Monday, October 26, 2009

CNN's Non-News Polling Unchanged in Twenty Years

Alongside the news that newspaper circulation has dropped 10% we learned today that CNN, the originator of the Cable 24-news model has sunk by 50% year on year. There are undoubtedly many reasons for this, and as someone who has done CNN no favors in the ratings department for many years, I'm not especially qualified to name them all. Nonetheless, thanks to my new job I'm now watching more CNN in years, and I can identify one problem, the persistence of the non-news poll that ostensibly provides an insight into how Americans understand the world, but in fact offers no insight, and worse obscures information that might actually increase Americans' understanding of the world.

Back when CNN was the only 24 News network in town, these polls were one of the least appealing aspects of the format, and having moved on myself long ago, I had forgotten just how damaging they are to the concept of news until I was reminded early last Tuesday morning when CNN announced that some 80% or so Americans believed Iran was seeking to obtain nuclear weapons. I don't doubt the veracity of the data, I'm sure an overwhelming number of Americans do believe Iran is actively working to obtain nuclear weapons and to be honest, I would probably have to count myself one of them. Nonetheless, it is not like the vast majority of Americans are experts either on nuclear proliferation or Iran, and hence what we think tells us little about the intentions of Iran's leadership. Worse, given that there has been next to no reporting on Iran's nuclear program that has not relied in some way on U.S. government sources that have made the case that Iran is seeking to build nuclear weapons, all this poll tells us is that most Americans seem to believe what the government is telling them, at least on that issue, leaving the question of what Iranians hope to achieve by having nuclear weapons completely obscured. So while the assumption that Iranians chief concern is Israel is treated as axiomatic, the fact that Iran has a direct border with Pakistan, the only completely declared nuclear power in the middle East where as it would happen there is a strong current of anti-Shia violence. That fact, so easily ignored in all the handwringing about Iran's nuclear plans, would be far more useful information to the tens of thousands of CNN viewers, because it would have actually provided insight that many Americans have not gotten, and reporting like that would begin to renew and strengthen respect for CNN's coverage for more than a poll that can only be understood as a product and reflection of Washington's echo chamber.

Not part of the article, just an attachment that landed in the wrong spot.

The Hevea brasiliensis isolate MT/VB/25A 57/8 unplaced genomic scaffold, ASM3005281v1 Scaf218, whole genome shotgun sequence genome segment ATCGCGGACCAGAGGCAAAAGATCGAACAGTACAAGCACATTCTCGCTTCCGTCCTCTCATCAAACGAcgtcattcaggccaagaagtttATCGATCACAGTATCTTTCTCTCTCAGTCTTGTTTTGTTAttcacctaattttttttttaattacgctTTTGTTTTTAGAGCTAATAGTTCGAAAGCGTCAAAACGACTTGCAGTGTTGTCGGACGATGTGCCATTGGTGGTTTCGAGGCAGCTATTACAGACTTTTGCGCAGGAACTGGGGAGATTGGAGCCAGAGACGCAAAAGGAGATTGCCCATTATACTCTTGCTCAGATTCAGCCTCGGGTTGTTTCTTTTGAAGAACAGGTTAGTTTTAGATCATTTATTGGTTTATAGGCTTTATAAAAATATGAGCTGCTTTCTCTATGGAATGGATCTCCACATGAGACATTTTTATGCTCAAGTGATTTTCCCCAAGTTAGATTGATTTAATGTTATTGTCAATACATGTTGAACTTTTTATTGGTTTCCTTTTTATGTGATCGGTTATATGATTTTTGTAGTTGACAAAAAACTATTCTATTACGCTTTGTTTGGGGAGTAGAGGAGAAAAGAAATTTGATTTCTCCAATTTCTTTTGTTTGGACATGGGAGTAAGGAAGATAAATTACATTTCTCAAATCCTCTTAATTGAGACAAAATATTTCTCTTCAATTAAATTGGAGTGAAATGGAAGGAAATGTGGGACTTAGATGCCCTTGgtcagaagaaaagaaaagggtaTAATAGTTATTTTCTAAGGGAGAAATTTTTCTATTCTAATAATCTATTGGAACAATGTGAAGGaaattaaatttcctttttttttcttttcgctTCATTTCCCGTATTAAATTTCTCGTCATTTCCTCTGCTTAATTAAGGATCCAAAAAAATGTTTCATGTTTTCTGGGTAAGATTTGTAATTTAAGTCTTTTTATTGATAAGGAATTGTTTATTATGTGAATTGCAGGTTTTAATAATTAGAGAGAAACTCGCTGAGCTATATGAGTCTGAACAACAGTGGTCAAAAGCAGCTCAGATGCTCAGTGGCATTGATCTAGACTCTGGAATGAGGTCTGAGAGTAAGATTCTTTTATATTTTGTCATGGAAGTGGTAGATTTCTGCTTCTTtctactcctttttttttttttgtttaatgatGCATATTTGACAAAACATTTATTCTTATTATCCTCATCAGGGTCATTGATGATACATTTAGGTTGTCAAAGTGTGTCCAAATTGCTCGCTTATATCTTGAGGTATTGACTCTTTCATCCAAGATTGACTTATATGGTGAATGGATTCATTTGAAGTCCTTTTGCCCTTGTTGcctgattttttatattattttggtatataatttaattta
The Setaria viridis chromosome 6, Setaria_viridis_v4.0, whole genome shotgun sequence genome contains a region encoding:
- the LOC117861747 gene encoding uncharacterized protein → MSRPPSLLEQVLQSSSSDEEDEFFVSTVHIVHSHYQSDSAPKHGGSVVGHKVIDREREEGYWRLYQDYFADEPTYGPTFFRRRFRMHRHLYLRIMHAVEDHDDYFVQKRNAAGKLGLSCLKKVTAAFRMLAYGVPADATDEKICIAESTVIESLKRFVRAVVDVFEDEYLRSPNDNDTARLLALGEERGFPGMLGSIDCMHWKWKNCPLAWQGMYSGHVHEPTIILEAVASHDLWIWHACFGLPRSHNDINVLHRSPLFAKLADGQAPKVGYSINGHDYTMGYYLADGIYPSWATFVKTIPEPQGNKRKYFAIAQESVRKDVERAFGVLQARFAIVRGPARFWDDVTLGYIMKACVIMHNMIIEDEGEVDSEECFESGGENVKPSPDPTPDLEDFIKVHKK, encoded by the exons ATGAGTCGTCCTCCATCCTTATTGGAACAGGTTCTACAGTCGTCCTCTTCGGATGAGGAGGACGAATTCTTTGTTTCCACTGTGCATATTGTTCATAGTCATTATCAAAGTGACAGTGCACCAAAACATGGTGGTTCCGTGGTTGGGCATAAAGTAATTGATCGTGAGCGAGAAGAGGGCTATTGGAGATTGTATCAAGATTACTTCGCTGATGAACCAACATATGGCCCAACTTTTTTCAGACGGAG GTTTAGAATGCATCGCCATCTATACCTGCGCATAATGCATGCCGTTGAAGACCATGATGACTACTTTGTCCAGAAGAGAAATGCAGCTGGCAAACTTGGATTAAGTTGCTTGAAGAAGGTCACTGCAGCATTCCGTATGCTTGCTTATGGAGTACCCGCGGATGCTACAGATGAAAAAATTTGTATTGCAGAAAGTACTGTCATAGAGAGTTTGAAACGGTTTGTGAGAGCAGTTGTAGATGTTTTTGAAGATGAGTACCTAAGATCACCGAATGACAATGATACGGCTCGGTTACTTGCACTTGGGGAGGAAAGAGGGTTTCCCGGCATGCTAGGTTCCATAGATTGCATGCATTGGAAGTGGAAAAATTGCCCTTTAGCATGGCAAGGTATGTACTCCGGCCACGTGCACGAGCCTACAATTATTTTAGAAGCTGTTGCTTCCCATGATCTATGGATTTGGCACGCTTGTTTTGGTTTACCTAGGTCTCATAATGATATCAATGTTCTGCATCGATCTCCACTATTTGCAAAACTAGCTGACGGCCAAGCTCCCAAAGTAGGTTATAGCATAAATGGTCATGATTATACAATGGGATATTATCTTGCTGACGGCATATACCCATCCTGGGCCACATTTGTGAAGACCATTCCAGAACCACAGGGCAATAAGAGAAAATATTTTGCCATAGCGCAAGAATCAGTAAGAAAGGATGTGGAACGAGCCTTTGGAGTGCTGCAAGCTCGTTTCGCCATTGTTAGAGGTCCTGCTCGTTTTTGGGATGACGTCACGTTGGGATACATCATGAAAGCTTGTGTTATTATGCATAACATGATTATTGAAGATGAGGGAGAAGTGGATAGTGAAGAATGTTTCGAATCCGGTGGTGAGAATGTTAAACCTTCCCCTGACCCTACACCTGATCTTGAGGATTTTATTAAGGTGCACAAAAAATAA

Thursday, October 1, 2009

The bizarre meaning of "choice" in American political rhetoric

Americans love the idea of choice.  It seems to embody the freedom that we value.  We elect, or choose our presidents, and when we go to the store we see the variety of toothpaste or dish detergents as a emblematic of our deeper political freedoms.  Politicians discovered this long ago, and it is hard to find a domestic issue that some do not attempt to frame in terms of choice on once side and government dictates, or lack of choice, on the other.  Often as not those who succeed in framing a political position in terms of choice wins the day, especially when that position fits well with the right-wing agenda.  But even when the left has successfully focused on choice, it has been relatively successful.  Had it not been, the abortion debate unending as it may be would long ago have been won by anti-abortion activists because so many people, including this reader can't get away from the awkwardness of what abortion means, the ending of a life.